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Dropped Scones

Eight years ago, in the early days of The Flag, Jim Lynch caused a minor brouhaha by casting doubts on the popularity of cricket in Scotland – he was probably right from the point of view of spectators but as I pointed out at the time there are more cricket clubs in Aberdeenshire than there are in Yorkshire, England. That must be true as my Dominie at St Combs Primary School, who played for Huntly CC, told me so! He also taught me the rudiments of the game.

I was reminded of this on Monday as I settled down to listen to Scotland v England on Radio Scotland in the very first official cricket game between Scotland’s national team and England. Although there has been the occasional exhibition or friendly game it has taken 220 years before the first serious game, a one-day match at the Grange in Edinburgh, attended by First Minister Alex Salmond. Scotland regained the status to play one-day internationals (ODIs) in 2005. Fortunately or unfortunately the start was delayed due to rain until 12.30 pm enabling me to switch on in time for the start after a morning volunteer shift at New Bayview, home of East Fife FC. I almost wished immediately that I had missed it as Scotland put in to bat slumped to only 11 runs for three wickets. But a spirited fight-back from Gavin Hamilton (60 runs) and Colin Smith (36 runs) ensured that Scotland finished the revised 44 overs on 156 for 9. England responded with 10 runs off the first 15 balls as they chased the Scots total before rain once more stopped play and the game ended up as a no-result.

The full house at the Grange showed that there is an audience for the top games in Scotland. Hopefully rain will not ruin the next major ODI in Scotland next year when the Scots will face the power of Australia on 28 August 2009. Further good news emerged this week that Scotland will also take part in the ICC World Twenty20 tournament in England next year, following the formal withdrawal of Zimbabwe. They will face stiff opposition in the shape of South Africa and New Zealand in Group D.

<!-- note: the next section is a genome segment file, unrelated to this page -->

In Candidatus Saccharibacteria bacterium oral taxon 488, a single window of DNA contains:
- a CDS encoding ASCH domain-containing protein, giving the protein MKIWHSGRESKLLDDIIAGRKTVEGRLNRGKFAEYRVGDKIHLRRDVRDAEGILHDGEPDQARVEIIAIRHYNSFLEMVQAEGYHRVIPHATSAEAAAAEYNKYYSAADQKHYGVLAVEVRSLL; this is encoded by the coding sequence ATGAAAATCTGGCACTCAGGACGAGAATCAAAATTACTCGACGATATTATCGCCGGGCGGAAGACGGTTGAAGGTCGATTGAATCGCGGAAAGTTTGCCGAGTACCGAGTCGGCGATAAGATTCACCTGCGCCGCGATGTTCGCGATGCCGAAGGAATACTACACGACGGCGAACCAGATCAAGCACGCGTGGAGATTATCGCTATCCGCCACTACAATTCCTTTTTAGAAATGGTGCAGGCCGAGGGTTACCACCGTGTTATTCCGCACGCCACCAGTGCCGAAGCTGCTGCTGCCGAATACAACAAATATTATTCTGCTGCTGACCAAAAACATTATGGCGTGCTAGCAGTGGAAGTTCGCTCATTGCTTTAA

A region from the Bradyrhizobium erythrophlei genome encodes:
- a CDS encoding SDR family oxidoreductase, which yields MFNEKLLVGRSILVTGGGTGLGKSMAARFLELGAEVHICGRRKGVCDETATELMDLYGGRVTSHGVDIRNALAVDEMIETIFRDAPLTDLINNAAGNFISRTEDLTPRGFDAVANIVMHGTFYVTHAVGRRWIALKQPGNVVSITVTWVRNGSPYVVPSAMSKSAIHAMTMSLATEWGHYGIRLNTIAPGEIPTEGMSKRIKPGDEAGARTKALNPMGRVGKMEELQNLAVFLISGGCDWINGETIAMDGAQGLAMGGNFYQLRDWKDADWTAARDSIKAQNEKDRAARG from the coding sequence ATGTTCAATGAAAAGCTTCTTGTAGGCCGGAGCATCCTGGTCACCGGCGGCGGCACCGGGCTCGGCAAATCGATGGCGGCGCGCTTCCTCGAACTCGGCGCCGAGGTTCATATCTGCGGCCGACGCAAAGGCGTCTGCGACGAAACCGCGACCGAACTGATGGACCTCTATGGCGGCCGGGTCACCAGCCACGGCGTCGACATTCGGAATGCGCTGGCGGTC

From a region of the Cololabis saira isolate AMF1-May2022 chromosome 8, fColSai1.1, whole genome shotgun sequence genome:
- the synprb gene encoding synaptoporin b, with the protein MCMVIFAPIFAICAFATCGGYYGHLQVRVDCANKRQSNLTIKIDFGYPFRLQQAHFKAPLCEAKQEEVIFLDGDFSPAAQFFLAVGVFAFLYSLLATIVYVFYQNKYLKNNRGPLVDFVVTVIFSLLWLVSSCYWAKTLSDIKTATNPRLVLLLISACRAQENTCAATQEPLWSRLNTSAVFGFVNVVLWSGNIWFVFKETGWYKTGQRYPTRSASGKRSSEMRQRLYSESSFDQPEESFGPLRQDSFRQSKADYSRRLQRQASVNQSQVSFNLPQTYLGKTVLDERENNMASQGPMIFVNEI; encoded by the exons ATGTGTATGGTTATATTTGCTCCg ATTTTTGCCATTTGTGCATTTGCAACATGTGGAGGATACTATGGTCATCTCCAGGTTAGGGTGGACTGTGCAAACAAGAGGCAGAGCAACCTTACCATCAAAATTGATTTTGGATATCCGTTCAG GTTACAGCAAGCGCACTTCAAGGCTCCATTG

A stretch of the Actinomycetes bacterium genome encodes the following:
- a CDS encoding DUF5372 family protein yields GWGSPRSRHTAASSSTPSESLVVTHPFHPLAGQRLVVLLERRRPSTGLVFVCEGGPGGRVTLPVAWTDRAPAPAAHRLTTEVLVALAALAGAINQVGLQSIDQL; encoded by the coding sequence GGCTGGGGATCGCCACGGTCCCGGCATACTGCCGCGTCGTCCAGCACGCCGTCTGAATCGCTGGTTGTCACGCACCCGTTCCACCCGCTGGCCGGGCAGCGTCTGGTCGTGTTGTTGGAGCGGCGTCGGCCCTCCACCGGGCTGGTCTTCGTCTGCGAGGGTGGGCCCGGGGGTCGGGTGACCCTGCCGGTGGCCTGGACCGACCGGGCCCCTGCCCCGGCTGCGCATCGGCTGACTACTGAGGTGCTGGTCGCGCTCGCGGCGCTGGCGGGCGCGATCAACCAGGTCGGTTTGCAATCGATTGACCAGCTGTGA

Hopefully Scotland will find some top form batting in these matches, and preferably someone who can hit a century. On a historic note the first recorded cricket century to be scored in Scotland was made by the Hon Charles Lennox, way back on 9 October 1789. He scored 136 not out on that day. Cricket grounds were firmly established before the emergence of modern football. Indeed the first International football match played in the world – Scotland v England – took place at a cricket ground in Patrick, Glasgow. A crowd of 4,000 paid a 1/- a head to watch the 0-0 draw. Scottish writers such as Sir Arthur Conan Doyle and James M Barrie were keen cricketers and as you will see from this week’s History Dates ,108 years ago, Sir Arthur Conan Doyle bowled out the legendary W G Grace, one of England’s greatest ever batsmen.

With some 200 local clubs and over 25,000 people involved in the sport, cricket has a firm place in the traditional way of life in Scotland. In towns and villages, the length and breadth of the nation, resounds to the sound of ball on willow during the summer months. Week in and week out fielders will hope to avoid the dreaded dropped catch but this week’s recipe – Dropped Scones – should appeal to all cricketers when the stumps are drawn.

Dropped Scones

Ingredients: 4oz self raising flour; pinch of salt; 2oz caster sugar; 1 egg; milk to mix, approx 4 tablespoons

Method: Mix the flour, salt and sugar, add the egg and gradually beat in the milk to make a thick batter. Bake 2 or 3 at a time by dropping spoonfuls of the mixture on a hot, well-greased griddle. Butter and enjoy.

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